1. Phrasal verbs or Particle verbs

►  Phrasal verbs can be either transitive or intransitive
►  Phrasal verbs" or "particle verbs" are composed of a verb + a particle (preposition or adverb). Sometimes, there may be two particles. 
►  These elements together have a single meaning, and frequently are synonymous with a single word verb, as in the table below.
► They are usually formed using a transitive* root verb + a particle. This is the most common type  of  phrasal verb or particle verb. 
Examples:  break up  /  shut out  /  put off  /  fill up  /  give up  /  set up  /  etc.
► Others are formed from an intransitive root verb + a particle:
Examples:  go out  /  come across  /  sleep off  /  lie down  /  stand out  etc.

Many English root verbs can combine with particles to create an idiomatic phrasal verb: but the most common ones are:  break,  make,  take,  set,  put,  get.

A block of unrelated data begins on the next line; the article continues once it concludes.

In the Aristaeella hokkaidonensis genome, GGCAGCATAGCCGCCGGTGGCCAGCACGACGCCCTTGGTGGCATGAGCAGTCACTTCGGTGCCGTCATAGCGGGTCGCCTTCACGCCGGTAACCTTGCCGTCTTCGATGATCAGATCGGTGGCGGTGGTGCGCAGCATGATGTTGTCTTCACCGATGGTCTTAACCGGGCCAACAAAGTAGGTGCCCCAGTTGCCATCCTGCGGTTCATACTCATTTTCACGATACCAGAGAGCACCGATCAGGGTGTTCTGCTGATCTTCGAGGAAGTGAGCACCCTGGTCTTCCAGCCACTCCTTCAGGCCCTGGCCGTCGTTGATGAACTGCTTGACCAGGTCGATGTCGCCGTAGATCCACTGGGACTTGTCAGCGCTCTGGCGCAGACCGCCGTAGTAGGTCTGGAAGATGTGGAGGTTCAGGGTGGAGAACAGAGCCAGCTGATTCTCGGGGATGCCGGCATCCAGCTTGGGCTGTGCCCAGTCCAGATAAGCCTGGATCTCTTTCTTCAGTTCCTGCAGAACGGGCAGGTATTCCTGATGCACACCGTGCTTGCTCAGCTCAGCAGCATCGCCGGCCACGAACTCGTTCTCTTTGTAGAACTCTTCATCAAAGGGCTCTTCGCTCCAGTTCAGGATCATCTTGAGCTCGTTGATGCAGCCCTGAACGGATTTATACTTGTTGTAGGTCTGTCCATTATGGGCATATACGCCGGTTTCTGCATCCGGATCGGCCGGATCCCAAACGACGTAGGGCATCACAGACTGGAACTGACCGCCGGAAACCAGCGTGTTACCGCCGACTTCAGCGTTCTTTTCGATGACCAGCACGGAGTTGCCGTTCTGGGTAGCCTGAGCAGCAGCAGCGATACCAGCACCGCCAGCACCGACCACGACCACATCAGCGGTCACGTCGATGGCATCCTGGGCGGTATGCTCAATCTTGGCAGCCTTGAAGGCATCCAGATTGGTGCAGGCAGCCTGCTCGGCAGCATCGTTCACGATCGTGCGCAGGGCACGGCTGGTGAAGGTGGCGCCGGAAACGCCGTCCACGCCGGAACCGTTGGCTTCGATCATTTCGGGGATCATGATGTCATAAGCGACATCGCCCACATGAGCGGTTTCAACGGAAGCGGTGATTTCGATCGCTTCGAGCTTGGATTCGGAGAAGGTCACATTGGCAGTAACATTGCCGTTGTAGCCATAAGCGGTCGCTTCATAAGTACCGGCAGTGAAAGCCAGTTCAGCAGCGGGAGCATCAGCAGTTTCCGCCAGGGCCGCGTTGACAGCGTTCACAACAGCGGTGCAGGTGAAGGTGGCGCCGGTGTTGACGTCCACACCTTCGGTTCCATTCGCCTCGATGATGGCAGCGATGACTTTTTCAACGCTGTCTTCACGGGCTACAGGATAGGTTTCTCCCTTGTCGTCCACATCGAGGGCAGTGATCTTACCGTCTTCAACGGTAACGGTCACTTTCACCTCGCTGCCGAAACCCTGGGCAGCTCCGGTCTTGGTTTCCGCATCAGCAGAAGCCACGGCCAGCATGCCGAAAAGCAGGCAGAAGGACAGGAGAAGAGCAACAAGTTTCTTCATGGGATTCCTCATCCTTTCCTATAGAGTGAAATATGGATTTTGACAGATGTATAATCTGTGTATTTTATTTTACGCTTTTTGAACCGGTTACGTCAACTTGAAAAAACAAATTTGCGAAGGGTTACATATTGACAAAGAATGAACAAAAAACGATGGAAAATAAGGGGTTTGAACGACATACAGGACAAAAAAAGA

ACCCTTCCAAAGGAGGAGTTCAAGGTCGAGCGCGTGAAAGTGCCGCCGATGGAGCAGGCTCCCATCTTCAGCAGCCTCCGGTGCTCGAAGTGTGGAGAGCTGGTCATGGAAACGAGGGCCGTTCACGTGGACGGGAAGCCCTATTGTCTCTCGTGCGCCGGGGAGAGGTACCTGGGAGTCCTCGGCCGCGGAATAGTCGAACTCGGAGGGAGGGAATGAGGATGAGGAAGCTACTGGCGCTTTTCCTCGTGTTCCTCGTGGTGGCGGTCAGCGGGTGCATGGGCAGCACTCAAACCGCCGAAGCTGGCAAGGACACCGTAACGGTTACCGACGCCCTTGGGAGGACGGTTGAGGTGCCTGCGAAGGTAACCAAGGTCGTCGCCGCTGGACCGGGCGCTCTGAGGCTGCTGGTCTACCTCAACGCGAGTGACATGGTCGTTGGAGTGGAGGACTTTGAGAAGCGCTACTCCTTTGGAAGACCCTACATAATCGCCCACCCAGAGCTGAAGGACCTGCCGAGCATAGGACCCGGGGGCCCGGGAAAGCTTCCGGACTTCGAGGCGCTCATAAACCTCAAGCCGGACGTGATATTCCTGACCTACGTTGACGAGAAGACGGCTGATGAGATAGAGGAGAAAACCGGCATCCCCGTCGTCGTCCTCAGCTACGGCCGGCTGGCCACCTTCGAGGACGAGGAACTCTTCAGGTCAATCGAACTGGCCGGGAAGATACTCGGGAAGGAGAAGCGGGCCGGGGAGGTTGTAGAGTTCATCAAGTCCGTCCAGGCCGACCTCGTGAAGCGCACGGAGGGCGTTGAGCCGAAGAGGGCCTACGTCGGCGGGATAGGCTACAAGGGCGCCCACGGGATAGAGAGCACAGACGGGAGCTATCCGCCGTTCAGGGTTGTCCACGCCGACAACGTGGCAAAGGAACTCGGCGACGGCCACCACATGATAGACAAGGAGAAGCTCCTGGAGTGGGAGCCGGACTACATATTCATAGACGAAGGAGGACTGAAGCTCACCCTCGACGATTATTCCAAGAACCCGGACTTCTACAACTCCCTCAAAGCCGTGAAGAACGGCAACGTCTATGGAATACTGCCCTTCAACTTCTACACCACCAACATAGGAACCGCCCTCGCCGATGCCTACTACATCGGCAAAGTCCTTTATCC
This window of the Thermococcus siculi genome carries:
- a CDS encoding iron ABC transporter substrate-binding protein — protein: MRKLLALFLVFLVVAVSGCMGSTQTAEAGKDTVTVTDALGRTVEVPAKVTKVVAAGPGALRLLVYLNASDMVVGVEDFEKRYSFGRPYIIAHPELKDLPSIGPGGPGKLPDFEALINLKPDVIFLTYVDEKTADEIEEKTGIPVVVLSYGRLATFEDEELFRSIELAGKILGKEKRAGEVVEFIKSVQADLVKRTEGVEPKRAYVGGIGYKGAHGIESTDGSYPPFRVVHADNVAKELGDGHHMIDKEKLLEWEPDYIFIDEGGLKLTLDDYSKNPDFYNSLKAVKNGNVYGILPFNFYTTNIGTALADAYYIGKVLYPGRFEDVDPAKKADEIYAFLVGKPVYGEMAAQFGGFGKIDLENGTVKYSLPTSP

Transitive phrasal verbs are usually separable, meaning that the direct object can - or with pronouns, must - come between the verb and the particle.
However adverbs do not usually come between the verb and the particle - though there are exceptions.

Transitive phrasal verbs: examples

Using nouns Using pronoun objects (Passive )
The referee broke up (=stopped)  the fight  immediately.
or:  The referee broke the fight up immediately.
He broke it up immediately. The fight was immediately broken up by the referee.
The old lady made out (=wrote) the cheque very slowly.
or:  The old lady made the cheque out very slowly.
She made it out very slowly The cheque was made out by the old lady very slowly.
He took up (=started) golf when he retired.
or:  He took  golf up when he retired.
He took it up when he retired improbable
The robbers set off (=started) the alarm  as they entered the bank.
or:  The robbers set  the alarm off as they entered the bank.
They set it off as they entered the bank The alarm was set off as the robbers entered the bank.
The men managed to put out (=extinguish) the fire by themselves.